Timing Intervals

This section provides guidance around timings for agent check-in and engine scan frequencies, during which time the components will communicate back to the Neurons Platform based on the outlined schedule. Use the timing intervals to get an idea of what runs when, so you can gauge whether the data in the Neurons Platform UI is up to date.

  • Inventory Scan: 4-7 days (random), of which the exact start time is randomized within each interval. The inventory scan will transfer the complete set of data for the one device every interval (4-7 days), which is approximately 4-7 MB.
    • Inventory Scan - Linux & Mac: 4 days. Repetition interval of 3 days, of which the exact start is randomized within each interval.
  • Agent Check-in: 200 minutes. Repetition interval of 200 minutes, of which the exact start is randomized within each interval. Small amount of data sent per device to identify the device and contain a JWT token.
  • Discovery Scan: Data sent per device discovered approx. 1kb/device.
    • Network range scans: Scanned on schedule configured by user.
    • Passive scans: Listens to the network all of the time, uploads within approx 5 mins of hearing about a device.
    • Global Discovery scans: If enabled, scans devices shown in Discovered Devices page that are not included in a configured range. Each device rescanned 24 hours after it was last scanned. Results uploaded immediately after each scan.
  • Patch & Binary Updates: 1 hour. Repetition interval of 1 hour, of which the exact start is randomized within each interval.
  • App Distribution Client
    • Check all apps: Every four hours.
    • Cache cleanup: Every 12 hours. Files that have not been created or modified within the last seven days are deleted.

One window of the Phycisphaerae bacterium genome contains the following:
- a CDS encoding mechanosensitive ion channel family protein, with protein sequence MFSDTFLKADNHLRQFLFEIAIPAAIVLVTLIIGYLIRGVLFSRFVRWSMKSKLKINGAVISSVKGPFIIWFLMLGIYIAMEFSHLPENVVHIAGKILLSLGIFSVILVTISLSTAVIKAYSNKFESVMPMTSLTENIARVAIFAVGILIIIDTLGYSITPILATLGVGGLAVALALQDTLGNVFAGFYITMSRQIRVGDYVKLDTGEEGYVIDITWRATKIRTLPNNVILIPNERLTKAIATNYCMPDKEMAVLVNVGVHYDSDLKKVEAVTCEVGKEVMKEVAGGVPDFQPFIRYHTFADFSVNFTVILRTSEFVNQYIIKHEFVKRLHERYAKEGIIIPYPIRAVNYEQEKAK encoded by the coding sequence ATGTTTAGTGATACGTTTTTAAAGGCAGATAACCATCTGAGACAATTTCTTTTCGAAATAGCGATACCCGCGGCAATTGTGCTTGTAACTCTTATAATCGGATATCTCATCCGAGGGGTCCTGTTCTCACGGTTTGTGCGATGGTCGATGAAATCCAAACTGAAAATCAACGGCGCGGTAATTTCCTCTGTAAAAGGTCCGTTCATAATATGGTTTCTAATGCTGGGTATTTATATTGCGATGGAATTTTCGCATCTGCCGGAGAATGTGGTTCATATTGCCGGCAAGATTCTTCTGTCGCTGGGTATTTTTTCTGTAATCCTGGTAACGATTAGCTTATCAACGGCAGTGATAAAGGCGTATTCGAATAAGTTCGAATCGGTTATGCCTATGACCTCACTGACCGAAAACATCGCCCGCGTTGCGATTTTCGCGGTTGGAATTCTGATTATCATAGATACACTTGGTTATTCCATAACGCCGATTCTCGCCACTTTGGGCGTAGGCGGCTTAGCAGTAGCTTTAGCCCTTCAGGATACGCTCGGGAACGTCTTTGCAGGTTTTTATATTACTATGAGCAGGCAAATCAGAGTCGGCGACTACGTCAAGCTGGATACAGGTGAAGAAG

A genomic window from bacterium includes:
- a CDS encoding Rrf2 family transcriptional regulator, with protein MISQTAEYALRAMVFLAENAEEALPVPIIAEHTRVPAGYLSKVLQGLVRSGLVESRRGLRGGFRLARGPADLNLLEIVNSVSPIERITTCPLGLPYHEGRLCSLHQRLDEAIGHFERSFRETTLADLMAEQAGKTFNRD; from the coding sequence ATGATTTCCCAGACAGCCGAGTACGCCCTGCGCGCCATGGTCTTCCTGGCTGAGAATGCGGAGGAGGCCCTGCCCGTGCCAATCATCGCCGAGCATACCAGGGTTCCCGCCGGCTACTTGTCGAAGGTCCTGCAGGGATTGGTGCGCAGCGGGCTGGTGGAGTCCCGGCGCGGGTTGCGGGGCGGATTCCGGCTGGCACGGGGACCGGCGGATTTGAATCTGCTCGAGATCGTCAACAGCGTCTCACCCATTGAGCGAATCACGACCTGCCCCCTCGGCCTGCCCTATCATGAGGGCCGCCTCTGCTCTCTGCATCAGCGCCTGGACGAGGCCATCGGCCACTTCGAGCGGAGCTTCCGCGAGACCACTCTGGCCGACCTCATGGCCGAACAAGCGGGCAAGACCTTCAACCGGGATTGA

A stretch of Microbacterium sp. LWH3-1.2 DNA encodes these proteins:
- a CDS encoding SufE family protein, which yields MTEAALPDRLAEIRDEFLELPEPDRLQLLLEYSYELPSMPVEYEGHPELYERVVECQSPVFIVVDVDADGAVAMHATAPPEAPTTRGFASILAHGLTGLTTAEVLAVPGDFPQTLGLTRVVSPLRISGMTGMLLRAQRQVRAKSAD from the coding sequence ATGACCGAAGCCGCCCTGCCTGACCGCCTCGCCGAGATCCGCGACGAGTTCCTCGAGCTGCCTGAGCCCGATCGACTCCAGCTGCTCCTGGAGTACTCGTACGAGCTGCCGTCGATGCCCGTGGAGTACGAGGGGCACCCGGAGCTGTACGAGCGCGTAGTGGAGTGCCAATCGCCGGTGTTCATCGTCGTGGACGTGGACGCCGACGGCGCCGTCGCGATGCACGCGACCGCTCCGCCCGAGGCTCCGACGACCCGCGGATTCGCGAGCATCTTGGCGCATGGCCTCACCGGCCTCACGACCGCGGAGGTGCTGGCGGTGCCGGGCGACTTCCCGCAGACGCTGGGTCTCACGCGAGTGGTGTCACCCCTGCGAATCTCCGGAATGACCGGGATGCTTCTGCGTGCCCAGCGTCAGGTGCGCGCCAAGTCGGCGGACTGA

• Reboot: Timing determined by agent reboot policy settings. In-progress app distribution installs resume automatically after the reboot request is fulfilled.


Normalization is the process by which data is standardized across data sources. For example, say you have three different sources that all provide the manufacturer for a particular device. Source A says that it’s “Dell”, source B says that it’s “Dell Inc.”, and source C says that it’s “Dell Technologies”. When you bring that data together in a single source, you need to choose which value is going to be used. In this example, the correct legal term is “Dell Inc.”. However, most people commonly refer to it as “Dell” so that’s the value that would most likely be used. 

Ivanti Neurons has a normalization engine to handle cases like this to clean up the data it discovers, inventories, and imports so it can be used in many other systems. Ivanti Neurons never overwrites any of the original data and stores each source separately. That way if the normalization rules are updated, they can be applied again to the data.